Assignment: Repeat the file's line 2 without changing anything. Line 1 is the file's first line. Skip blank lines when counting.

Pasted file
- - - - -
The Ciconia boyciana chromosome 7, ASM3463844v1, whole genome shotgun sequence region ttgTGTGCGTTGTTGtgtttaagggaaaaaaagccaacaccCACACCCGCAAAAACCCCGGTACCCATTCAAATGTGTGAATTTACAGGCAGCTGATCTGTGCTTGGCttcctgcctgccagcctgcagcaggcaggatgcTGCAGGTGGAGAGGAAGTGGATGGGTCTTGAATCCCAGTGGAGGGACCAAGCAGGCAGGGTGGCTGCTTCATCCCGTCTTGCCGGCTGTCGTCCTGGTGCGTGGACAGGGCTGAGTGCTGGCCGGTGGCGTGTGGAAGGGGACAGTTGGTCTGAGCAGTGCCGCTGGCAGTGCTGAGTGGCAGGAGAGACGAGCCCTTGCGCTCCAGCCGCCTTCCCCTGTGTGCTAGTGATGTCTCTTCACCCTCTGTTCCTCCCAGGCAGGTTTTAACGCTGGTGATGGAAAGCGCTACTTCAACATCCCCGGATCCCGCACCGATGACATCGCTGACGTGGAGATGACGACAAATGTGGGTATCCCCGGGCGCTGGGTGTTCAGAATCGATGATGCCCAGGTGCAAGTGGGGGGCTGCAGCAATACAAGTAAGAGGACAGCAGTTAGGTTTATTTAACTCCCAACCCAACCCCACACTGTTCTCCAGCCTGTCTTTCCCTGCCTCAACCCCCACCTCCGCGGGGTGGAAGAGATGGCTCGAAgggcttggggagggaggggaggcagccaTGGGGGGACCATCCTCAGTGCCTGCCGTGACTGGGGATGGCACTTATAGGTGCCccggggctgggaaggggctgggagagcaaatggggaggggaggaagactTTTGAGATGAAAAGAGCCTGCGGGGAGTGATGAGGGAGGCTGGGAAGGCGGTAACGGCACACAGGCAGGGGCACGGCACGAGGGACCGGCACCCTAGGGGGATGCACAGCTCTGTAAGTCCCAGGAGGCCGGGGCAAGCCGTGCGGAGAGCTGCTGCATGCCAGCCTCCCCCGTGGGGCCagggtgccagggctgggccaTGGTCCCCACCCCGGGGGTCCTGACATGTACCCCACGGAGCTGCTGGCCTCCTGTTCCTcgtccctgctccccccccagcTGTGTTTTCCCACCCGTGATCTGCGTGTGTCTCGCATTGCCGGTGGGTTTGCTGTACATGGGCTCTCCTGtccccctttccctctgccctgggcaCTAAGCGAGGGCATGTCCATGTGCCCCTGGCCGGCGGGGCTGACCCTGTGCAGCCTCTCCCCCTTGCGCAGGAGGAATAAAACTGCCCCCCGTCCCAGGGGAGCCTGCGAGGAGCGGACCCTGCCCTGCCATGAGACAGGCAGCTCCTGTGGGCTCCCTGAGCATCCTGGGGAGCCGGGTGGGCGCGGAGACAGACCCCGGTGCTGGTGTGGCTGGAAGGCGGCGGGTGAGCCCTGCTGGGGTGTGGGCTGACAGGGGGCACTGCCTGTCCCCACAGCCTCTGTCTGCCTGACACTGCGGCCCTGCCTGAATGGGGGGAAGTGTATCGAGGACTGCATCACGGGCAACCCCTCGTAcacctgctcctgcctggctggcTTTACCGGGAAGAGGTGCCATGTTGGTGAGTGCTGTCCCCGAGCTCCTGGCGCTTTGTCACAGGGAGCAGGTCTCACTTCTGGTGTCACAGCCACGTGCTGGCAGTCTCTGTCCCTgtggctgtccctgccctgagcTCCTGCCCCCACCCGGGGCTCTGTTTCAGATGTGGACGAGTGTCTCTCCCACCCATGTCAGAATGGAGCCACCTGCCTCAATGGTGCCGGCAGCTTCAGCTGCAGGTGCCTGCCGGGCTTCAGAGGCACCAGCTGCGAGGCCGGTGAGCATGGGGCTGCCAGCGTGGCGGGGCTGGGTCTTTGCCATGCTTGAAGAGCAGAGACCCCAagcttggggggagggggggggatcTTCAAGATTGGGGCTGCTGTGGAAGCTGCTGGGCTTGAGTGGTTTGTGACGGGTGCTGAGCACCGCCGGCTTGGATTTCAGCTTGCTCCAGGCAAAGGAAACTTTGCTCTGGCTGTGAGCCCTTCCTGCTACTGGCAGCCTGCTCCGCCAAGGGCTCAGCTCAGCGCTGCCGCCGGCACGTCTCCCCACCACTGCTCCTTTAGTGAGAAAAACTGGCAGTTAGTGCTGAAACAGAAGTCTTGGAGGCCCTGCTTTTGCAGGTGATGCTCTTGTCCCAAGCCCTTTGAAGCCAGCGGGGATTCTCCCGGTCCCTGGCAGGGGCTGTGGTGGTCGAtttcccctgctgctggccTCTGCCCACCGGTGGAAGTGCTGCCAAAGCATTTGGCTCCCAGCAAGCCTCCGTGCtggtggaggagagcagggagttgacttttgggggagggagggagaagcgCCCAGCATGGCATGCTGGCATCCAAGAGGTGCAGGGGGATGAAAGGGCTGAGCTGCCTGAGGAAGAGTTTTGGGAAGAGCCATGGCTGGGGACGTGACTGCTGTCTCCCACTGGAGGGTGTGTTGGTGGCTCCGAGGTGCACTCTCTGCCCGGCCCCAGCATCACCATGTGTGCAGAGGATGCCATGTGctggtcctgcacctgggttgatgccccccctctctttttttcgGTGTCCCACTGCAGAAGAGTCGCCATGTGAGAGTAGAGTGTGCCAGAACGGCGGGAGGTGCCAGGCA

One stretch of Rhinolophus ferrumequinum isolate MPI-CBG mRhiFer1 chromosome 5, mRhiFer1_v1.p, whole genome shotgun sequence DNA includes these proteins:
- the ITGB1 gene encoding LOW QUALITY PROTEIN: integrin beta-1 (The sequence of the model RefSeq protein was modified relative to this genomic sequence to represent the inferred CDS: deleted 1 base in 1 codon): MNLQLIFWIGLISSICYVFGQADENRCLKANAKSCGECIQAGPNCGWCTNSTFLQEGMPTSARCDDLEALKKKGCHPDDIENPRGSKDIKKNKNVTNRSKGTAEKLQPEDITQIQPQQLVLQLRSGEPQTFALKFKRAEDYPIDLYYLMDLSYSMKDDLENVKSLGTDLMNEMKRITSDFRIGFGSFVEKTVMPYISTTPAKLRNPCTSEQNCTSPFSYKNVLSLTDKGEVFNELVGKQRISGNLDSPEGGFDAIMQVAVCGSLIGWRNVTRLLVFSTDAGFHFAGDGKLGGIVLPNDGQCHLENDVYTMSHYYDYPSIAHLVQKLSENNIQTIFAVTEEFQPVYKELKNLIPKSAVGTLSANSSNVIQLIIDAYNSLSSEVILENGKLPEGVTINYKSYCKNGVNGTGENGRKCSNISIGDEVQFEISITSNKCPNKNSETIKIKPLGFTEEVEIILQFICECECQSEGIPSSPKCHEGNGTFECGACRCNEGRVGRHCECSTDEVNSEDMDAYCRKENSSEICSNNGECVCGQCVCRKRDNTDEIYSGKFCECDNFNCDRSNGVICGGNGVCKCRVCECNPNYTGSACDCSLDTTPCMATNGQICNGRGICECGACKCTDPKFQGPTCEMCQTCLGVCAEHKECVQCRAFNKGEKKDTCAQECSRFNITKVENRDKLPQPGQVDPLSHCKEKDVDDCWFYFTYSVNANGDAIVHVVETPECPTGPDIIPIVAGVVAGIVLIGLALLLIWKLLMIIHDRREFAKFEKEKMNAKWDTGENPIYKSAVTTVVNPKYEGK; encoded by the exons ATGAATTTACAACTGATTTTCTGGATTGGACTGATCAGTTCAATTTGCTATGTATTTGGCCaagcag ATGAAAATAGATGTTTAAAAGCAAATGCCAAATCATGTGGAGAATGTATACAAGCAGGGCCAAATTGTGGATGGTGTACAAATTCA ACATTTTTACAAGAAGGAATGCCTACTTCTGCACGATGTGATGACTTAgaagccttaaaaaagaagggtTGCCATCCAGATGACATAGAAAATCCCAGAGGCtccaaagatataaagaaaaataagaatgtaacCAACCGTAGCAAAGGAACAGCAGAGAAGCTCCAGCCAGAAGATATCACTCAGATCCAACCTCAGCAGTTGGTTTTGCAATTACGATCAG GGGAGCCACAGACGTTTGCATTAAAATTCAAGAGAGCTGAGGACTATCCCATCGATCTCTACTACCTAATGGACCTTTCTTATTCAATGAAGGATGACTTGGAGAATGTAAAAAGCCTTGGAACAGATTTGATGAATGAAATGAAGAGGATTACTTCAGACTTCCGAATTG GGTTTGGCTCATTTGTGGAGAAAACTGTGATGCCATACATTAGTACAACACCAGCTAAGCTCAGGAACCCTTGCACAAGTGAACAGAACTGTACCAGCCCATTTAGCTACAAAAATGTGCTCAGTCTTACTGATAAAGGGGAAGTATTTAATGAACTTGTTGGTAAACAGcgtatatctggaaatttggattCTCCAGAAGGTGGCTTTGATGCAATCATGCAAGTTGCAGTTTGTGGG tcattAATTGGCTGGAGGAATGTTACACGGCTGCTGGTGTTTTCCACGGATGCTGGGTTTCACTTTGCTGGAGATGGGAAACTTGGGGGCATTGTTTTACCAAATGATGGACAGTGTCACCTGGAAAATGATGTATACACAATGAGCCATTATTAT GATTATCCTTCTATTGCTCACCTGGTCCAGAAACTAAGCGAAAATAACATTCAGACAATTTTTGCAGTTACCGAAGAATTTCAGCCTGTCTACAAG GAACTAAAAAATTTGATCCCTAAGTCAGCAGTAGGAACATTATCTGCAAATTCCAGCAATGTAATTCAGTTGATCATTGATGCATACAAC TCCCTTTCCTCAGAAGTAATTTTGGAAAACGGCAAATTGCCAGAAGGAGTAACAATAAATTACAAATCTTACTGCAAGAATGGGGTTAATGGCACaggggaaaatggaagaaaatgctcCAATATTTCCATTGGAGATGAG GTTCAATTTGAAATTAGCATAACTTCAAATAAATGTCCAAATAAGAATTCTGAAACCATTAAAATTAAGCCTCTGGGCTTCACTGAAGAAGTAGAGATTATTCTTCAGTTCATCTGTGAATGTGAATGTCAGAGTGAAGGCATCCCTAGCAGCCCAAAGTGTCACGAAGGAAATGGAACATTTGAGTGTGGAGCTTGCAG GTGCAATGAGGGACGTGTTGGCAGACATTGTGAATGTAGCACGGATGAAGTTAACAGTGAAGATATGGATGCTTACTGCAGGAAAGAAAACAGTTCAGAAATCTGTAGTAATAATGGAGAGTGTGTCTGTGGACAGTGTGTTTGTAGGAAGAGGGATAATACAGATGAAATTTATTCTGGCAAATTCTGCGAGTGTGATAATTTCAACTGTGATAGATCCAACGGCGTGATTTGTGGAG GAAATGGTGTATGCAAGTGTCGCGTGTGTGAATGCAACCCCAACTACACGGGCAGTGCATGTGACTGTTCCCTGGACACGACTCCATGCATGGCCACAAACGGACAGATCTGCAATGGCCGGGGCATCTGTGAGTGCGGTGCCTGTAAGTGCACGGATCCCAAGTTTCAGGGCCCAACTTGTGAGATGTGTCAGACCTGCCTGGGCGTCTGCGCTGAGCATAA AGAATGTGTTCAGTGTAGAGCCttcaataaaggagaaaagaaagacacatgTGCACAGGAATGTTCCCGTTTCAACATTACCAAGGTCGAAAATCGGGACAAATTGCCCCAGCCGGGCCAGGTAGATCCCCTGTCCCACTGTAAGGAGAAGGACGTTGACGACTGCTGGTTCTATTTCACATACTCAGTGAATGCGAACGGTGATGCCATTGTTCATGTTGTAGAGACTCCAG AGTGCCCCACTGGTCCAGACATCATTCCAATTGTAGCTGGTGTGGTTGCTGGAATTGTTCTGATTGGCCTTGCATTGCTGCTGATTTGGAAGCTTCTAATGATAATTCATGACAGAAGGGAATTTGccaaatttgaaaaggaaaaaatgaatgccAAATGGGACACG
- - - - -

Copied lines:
One stretch of Rhinolophus ferrumequinum isolate MPI-CBG mRhiFer1 chromosome 5, mRhiFer1_v1.p, whole genome shotgun sequence DNA includes these proteins: